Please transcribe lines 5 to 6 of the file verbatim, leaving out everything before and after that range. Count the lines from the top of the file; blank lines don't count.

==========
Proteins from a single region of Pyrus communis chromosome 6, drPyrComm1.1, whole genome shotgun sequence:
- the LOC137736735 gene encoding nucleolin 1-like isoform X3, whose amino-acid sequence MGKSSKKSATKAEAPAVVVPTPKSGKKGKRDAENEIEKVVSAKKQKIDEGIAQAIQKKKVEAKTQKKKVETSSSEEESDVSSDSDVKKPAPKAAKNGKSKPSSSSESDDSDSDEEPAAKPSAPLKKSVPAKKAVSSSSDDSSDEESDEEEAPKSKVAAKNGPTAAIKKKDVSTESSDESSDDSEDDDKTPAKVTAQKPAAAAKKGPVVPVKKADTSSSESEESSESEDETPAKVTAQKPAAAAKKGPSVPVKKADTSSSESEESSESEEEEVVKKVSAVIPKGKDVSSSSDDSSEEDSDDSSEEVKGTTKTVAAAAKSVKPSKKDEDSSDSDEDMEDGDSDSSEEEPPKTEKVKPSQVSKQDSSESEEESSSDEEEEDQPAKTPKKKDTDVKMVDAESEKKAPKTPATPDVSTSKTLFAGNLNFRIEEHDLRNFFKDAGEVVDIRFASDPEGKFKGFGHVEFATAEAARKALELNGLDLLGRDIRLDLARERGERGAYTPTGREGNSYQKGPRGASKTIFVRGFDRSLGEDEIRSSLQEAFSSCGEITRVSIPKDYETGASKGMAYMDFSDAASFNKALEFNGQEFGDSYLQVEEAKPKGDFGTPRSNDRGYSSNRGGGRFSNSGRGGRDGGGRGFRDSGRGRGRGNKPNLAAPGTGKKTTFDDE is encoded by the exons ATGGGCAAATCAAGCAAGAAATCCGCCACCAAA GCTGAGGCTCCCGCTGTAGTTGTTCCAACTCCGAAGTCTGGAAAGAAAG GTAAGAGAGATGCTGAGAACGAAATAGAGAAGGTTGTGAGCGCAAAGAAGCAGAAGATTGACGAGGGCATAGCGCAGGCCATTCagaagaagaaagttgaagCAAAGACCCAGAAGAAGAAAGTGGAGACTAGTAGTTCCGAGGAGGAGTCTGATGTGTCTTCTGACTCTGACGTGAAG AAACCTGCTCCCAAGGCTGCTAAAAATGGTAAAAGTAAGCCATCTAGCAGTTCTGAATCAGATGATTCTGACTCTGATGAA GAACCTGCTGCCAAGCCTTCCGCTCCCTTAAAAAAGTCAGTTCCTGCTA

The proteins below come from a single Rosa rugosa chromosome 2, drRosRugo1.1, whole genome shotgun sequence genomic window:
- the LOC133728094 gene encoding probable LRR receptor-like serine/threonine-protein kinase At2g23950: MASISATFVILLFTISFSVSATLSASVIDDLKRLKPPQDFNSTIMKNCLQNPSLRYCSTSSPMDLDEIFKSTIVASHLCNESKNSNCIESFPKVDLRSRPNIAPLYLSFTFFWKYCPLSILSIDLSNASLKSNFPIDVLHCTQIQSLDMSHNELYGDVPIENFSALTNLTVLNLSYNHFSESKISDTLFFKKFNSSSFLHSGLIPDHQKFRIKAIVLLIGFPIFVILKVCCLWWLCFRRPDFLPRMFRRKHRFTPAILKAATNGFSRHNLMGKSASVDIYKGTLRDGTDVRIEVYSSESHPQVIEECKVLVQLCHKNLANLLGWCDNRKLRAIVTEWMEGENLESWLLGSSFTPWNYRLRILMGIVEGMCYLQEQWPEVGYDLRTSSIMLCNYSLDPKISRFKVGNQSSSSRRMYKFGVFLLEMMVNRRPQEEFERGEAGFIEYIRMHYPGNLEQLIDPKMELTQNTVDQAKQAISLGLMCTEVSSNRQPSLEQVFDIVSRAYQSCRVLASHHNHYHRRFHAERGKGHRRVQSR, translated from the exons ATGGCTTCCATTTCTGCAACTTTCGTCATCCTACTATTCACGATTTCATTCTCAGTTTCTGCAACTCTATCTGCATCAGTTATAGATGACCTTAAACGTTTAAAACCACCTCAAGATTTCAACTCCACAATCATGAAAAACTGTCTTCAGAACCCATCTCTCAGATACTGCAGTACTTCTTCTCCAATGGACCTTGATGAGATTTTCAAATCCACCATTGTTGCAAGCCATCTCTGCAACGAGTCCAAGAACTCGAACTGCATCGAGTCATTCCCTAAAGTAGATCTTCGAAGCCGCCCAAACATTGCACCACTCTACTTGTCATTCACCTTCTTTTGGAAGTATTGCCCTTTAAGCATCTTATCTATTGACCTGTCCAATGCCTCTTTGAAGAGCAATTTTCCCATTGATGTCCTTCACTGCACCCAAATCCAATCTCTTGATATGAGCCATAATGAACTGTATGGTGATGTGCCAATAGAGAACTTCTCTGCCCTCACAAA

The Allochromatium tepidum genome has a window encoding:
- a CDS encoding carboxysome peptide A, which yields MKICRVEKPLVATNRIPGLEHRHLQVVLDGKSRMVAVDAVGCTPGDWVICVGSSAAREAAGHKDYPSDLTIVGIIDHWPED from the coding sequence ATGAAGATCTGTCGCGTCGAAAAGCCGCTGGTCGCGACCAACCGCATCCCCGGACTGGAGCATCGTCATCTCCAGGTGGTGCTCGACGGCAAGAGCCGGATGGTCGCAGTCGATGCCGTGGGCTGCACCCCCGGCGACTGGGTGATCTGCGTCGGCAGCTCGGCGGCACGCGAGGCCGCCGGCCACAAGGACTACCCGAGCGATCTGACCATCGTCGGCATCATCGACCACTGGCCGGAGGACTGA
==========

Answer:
The Allochromatium tepidum genome has a window encoding:
- a CDS encoding carboxysome peptide A, which yields MKICRVEKPLVATNRIPGLEHRHLQVVLDGKSRMVAVDAVGCTPGDWVICVGSSAAREAAGHKDYPSDLTIVGIIDHWPED from the coding sequence ATGAAGATCTGTCGCGTCGAAAAGCCGCTGGTCGCGACCAACCGCATCCCCGGACTGGAGCATCGTCATCTCCAGGTGGTGCTCGACGGCAAGAGCCGGATGGTCGCAGTCGATGCCGTGGGCTGCACCCCCGGCGACTGGGTGATCTGCGTCGGCAGCTCGGCGGCACGCGAGGCCGCCGGCCACAAGGACTACCCGAGCGATCTGACCATCGTCGGCATCATCGACCACTGGCCGGAGGACTGA